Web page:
I've been trying to figure out why it seems to obvious that Government Adviser was doing nothing wrong, and Grad Student would be doing nothing wrong, by taking my material and using it without attribution, whereas another academic who did the same would be doing something wrong. It seems to me it is something to do with the role. The job of academic qua academic is to produce new ideas and present them in a way that makes it easy to see how they fit with existing ideas. But the job of government adviser/politician is to make use of existing ideas in improving their policies, and spread those ideas; and the job of the teacher (and academic qua teacher) is simply to make learning happen. It just doesn't matter whether the audience understands the provenance of those ideas or the materials being used.

So. Share your teaching materials as widely as possible and, when developing a course, feel free to take anything you can from anywhere you want, as long as it is legal.

(X posted at CT)


  1. I wonder if the difference is in the reader's assumption. When I hear a politician speak, I don't assume that the words or even the thoughts are his own. At a minimum he had a speech-writer, and more than that he is supposed to represent the best of his supporters. And even as an undergraduate, I had the vague awareness that when my prof lectured on Kant's Groundwork she wasn't the only one doing it, even at my university. When she gave the "standard" interpretation, I took her to be representing not just her own thoughts but that of people in general. That vague awareness has only increased with my time in grad school.

    On the other hand, a student paper is supposed to show the individual's mastery of the content and (in the best of all possible worlds) an original contribution to the field - maybe not totally new but something that the student wasn't exposed to in class or in research, even if it's only to say "Dr. Smith says X and I find his case convincing because..." . When he doesn't properly cite his sources she's in effect presenting some idea as hers when it's really not. And that's doubly so for the journal articles we write, where that expectation is even more definite.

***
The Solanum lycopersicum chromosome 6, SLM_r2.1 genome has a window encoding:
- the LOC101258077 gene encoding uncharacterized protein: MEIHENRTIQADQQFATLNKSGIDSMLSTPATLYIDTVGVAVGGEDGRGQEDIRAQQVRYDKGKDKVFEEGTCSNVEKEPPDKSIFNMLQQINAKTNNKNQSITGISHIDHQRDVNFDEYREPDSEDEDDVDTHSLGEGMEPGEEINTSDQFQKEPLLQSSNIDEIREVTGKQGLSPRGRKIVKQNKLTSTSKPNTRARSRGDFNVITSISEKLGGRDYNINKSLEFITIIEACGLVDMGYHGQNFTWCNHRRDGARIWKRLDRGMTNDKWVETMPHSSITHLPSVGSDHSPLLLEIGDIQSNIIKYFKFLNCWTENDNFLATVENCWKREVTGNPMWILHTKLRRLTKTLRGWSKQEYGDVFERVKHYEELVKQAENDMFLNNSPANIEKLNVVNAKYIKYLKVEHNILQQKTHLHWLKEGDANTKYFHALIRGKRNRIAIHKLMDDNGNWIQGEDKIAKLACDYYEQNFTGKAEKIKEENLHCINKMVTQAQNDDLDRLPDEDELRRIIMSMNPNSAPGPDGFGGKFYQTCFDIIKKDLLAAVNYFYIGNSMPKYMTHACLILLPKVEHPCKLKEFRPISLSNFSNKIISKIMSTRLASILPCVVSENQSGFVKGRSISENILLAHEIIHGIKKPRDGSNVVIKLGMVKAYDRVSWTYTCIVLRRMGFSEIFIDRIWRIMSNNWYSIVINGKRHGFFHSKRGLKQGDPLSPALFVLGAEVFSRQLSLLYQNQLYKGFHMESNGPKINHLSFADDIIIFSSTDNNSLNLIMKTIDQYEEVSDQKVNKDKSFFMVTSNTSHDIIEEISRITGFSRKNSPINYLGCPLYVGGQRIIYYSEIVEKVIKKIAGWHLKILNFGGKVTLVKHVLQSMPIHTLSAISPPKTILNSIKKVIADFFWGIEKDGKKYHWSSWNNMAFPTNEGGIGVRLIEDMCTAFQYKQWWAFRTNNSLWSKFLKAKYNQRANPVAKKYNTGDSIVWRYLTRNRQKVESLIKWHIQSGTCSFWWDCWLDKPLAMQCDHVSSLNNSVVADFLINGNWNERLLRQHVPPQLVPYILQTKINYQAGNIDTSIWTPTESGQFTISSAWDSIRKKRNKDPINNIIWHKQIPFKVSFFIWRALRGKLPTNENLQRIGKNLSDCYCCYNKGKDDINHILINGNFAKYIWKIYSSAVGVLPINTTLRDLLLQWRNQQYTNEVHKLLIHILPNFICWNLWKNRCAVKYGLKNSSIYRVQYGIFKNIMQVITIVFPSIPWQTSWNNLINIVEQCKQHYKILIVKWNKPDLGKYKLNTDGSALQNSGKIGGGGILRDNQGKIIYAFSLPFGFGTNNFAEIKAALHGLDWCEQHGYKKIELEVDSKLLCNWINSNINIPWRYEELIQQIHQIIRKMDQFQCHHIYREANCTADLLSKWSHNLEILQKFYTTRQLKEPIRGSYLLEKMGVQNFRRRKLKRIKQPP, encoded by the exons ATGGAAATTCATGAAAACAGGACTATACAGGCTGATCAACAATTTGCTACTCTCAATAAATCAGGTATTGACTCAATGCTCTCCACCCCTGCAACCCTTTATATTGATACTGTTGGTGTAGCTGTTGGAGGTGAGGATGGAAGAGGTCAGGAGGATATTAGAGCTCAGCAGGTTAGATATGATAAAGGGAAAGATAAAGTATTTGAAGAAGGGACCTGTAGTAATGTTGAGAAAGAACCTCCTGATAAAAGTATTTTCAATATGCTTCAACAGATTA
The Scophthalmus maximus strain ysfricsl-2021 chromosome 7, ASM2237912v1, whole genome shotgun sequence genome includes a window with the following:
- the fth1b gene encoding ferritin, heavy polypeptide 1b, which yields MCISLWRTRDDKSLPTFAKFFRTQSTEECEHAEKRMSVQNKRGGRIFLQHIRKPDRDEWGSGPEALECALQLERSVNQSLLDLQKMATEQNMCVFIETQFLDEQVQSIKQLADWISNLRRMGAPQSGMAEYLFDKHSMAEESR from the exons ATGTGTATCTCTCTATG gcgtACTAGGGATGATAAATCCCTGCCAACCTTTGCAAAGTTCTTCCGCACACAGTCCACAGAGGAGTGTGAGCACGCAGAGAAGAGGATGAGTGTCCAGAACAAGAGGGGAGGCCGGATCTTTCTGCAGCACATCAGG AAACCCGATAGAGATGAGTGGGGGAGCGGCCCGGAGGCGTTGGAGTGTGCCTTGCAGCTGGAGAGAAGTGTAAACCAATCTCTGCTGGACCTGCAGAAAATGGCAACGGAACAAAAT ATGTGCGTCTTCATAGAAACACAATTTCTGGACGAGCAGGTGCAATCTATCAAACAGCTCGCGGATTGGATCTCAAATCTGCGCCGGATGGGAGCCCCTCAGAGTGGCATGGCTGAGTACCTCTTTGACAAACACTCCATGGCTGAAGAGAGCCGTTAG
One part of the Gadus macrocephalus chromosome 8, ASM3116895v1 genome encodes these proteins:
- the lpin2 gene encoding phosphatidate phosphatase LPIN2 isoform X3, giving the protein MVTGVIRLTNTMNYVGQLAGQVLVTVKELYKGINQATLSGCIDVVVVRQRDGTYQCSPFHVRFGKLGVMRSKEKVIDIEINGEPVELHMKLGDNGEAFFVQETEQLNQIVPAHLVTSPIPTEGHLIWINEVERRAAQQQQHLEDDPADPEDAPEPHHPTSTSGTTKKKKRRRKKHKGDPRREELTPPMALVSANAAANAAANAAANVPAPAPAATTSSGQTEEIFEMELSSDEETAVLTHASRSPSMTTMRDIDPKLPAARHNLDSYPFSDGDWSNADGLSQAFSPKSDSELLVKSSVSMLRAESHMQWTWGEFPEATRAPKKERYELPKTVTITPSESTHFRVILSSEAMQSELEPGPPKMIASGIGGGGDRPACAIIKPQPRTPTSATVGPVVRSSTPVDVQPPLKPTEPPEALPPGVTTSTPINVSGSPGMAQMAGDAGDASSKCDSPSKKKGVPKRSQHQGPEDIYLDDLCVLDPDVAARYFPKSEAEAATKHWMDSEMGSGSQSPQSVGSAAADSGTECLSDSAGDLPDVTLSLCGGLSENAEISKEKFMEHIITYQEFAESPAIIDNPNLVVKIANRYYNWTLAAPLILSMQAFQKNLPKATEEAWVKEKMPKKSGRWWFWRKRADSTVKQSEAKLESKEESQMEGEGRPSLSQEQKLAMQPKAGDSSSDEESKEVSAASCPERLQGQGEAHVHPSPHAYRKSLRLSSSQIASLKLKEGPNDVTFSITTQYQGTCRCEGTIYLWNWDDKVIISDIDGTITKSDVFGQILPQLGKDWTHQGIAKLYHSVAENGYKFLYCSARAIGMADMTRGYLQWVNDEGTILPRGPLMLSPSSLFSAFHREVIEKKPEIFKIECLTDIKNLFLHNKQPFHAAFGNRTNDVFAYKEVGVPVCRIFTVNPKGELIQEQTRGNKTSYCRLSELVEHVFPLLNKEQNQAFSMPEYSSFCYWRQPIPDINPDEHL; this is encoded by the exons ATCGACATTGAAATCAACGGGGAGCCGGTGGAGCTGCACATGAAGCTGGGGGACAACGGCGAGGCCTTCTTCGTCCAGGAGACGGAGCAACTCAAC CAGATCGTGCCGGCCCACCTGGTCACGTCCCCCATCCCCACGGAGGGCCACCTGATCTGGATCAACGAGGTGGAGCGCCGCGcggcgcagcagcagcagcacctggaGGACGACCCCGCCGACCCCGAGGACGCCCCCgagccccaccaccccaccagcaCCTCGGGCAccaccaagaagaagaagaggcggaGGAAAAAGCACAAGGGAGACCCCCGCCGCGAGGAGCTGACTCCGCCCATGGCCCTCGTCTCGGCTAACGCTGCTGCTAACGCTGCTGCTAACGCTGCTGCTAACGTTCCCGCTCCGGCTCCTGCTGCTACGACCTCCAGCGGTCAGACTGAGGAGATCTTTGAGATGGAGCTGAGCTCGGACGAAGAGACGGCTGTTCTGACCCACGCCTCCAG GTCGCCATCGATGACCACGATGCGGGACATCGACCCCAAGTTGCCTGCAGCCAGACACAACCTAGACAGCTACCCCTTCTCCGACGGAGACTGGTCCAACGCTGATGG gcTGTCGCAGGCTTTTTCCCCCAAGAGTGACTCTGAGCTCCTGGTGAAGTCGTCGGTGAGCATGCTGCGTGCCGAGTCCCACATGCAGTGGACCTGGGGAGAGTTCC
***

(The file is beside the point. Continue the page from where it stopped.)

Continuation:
You can't violate an expectation people don't have. This is a large part of why you're not expected to cite common knowledge, dates and historical facts and such, because no one thinks you came up with them yourself no matter the context.

  2. This is very interesting! The topic of when to attribute and when not to is intriguing. For example, some common thought experiments like trolley and footbridge are so common that attribution back to Foot/Thomson seem to often be left out. But for more unusual thought experiments attribution is more common.

    Another thing that everyone does is of course to revise and reuse (sometimes verbatim) your own teaching material over time and between courses with overlapping content. If one did that (without citation/attribution) in two of ones own journal articles it would counts as self-plagiarism.

  3. Thanks for posting this.This is awesome!!